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Honey fungus (18)
jconceicao Gold Star Critiquer/Silver Workshop Editor/Gold Note Writer [C: 369 W: 18 N: 842] (3174)
Honey fungus

Armillaria Mellea

From Wikipedia, the free encyclopedia:

Honey fungus or Armillaria is a genus of parasitic fungi that live on trees and woody shrubs. It includes about 10 species formerly lumped together as A. mellea.
Armillaria is long lived and form some of the largest living organisms in the world. The largest single organism (of the species Armillaria ostoyae) covers more than 3.4 square miles (8.9 km˛) and is thousands of years old. Some species of Armillaria are bioluminescent and may be responsible for the phenomena known as foxfire and perhaps will o' the wisp.
As a forest pathogen, Armillaria can be very destructive. It is responsible for the "white rot" root disease (see below) of forests and is distinguished from Tricholoma (mycorrhizal) by this parasitic nature. Its high destructiveness comes from the fact that, unlike most parasites, it doesn't need to moderate its growth in order to avoid killing its host, since it will continue to thrive on the dead mater
The fruiting bodies of the fungus are mushrooms that grow on wood, typically in cestipose clusters. The cap is 3–15 cm in diameter, typically has a honey yellow-brown color, and is covered with small dark scales. The stem may or may not have a ring. All Armillaria species have a white spore print and none have a volva (see Amanita).
Honey mushrooms are edible and are easy to identify. Grossly similar species include Pholiota sp. which also grow in cestipose clusters on wood and fruit in the fall. However Pholiota sp. have a yellowish to greenish yellow cast and a dark brown to grey-brown spore print. Mushroom hunters need to be especially wary of Galerina sp. which can grow side by side with Armillaria sp. also on wood. Galerina has a dark brown spore print and is deadly poisonous (alpha-amanitin) – see: Mushroom poisoning. There are some reports of temporary stomach problems, especially when eaten raw.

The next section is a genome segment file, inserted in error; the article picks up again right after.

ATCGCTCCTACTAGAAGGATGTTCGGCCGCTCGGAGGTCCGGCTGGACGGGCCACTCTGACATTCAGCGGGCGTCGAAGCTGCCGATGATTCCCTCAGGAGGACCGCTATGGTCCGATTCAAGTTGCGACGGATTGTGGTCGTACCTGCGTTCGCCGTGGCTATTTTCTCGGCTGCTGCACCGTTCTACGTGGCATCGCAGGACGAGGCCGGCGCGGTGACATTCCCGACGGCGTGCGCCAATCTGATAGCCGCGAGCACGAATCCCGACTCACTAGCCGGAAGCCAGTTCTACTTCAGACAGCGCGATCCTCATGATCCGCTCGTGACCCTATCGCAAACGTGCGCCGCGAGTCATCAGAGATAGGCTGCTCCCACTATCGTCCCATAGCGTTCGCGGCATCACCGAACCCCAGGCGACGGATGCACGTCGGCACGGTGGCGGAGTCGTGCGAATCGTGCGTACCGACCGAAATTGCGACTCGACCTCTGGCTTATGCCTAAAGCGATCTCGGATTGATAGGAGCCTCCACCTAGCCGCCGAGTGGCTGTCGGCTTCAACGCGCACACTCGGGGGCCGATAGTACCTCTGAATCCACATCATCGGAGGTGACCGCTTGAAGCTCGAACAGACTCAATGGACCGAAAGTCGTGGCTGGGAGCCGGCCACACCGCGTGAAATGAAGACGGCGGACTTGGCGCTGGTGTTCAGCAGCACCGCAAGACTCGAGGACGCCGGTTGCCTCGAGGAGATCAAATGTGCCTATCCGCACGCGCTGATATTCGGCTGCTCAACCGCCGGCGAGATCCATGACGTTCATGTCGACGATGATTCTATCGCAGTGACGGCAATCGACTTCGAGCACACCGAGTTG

Altered Image #1

jconceicao Gold Star Critiquer/Silver Workshop Editor/Gold Note Writer [C: 369 W: 18 N: 842] (3174)
Light levels, Sharpen and Crop
Edited by:Kathleen Gold Star Critiquer/Gold Star Workshop Editor [C: 375 W: 101 N: 68] (232)

Because the main bunch deserves all the attention and my eye is always looking down into the darker bottom left where there is not much interest, I have cropped a little off the left to the piece of wood with the fern, so my eye cannot move below that, the eye then stays with your wonderful shot of the main bunch nicely lit. I have also cropped off the bottom a little.
The histogram of the photo does say there is room to move on the middle to light tone, so I have bought the level up on the lighter end.
Sharpen in unsharp mask to give detail to the caps, skirts and stalks of the fungi. Sharpen 150, radius 0.3, threshold 0.
Hope you like, as always, individual preference.